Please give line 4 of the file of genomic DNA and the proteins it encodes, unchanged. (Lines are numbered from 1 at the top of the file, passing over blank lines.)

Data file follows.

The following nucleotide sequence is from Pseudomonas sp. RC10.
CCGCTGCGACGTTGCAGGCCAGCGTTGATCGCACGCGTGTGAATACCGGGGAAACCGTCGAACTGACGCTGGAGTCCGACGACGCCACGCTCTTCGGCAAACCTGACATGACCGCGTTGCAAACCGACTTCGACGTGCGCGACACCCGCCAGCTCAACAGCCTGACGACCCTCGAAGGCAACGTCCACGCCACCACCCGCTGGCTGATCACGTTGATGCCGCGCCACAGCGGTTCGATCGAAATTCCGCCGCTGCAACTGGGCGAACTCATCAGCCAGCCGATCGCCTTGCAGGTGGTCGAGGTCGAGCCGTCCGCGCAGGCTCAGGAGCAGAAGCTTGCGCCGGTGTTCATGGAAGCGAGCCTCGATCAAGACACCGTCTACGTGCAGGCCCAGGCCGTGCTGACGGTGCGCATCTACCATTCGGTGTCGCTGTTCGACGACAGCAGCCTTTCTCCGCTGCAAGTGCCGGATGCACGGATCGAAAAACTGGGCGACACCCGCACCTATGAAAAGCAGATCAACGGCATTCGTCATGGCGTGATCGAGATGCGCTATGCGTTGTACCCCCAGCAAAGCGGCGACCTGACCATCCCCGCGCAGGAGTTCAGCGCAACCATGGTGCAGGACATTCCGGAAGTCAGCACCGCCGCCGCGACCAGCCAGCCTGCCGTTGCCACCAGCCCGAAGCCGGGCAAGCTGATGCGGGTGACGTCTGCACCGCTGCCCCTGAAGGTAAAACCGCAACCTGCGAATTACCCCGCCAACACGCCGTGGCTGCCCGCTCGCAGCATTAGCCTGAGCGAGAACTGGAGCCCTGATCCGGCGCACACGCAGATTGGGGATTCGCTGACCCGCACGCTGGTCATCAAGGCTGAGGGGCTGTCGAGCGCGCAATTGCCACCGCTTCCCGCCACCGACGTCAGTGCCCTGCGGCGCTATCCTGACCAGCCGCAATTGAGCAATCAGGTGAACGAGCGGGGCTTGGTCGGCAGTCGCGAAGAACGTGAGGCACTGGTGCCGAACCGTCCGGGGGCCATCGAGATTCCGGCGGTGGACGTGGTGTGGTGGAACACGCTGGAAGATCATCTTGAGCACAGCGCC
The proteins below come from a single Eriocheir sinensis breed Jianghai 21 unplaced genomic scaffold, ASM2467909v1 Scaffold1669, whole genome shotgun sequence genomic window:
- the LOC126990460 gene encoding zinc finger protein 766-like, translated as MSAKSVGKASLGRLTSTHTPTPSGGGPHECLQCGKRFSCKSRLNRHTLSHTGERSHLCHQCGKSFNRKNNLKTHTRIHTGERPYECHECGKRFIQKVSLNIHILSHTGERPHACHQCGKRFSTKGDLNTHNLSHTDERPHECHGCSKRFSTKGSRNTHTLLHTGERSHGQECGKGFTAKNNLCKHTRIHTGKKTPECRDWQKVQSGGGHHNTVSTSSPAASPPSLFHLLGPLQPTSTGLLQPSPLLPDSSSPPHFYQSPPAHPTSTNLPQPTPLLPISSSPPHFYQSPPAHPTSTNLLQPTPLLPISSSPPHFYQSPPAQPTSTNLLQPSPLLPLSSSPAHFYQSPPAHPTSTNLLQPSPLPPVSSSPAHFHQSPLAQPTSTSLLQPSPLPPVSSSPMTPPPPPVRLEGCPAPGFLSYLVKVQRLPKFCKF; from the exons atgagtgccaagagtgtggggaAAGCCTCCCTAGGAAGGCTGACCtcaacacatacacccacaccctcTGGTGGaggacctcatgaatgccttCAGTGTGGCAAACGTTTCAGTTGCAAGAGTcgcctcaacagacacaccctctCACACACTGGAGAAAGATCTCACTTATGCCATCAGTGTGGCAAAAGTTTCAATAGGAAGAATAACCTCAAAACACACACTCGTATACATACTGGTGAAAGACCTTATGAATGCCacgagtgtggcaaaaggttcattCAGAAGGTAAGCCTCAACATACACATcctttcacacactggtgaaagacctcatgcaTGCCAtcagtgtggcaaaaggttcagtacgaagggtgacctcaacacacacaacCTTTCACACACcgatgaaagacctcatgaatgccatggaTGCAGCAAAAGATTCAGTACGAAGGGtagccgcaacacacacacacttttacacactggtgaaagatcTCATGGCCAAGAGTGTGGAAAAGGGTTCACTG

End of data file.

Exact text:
- the LOC126990460 gene encoding zinc finger protein 766-like, translated as MSAKSVGKASLGRLTSTHTPTPSGGGPHECLQCGKRFSCKSRLNRHTLSHTGERSHLCHQCGKSFNRKNNLKTHTRIHTGERPYECHECGKRFIQKVSLNIHILSHTGERPHACHQCGKRFSTKGDLNTHNLSHTDERPHECHGCSKRFSTKGSRNTHTLLHTGERSHGQECGKGFTAKNNLCKHTRIHTGKKTPECRDWQKVQSGGGHHNTVSTSSPAASPPSLFHLLGPLQPTSTGLLQPSPLLPDSSSPPHFYQSPPAHPTSTNLPQPTPLLPISSSPPHFYQSPPAHPTSTNLLQPTPLLPISSSPPHFYQSPPAQPTSTNLLQPSPLLPLSSSPAHFYQSPPAHPTSTNLLQPSPLPPVSSSPAHFHQSPLAQPTSTSLLQPSPLPPVSSSPMTPPPPPVRLEGCPAPGFLSYLVKVQRLPKFCKF; from the exons atgagtgccaagagtgtggggaAAGCCTCCCTAGGAAGGCTGACCtcaacacatacacccacaccctcTGGTGGaggacctcatgaatgccttCAGTGTGGCAAACGTTTCAGTTGCAAGAGTcgcctcaacagacacaccctctCACACACTGGAGAAAGATCTCACTTATGCCATCAGTGTGGCAAAAGTTTCAATAGGAAGAATAACCTCAAAACACACACTCGTATACATACTGGTGAAAGACCTTATGAATGCCacgagtgtggcaaaaggttcattCAGAAGGTAAGCCTCAACATACACATcctttcacacactggtgaaagacctcatgcaTGCCAtcagtgtggcaaaaggttcagtacgaagggtgacctcaacacacacaacCTTTCACACACcgatgaaagacctcatgaatgccatggaTGCAGCAAAAGATTCAGTACGAAGGGtagccgcaacacacacacacttttacacactggtgaaagatcTCATGGCCAAGAGTGTGGAAAAGGGTTCACTG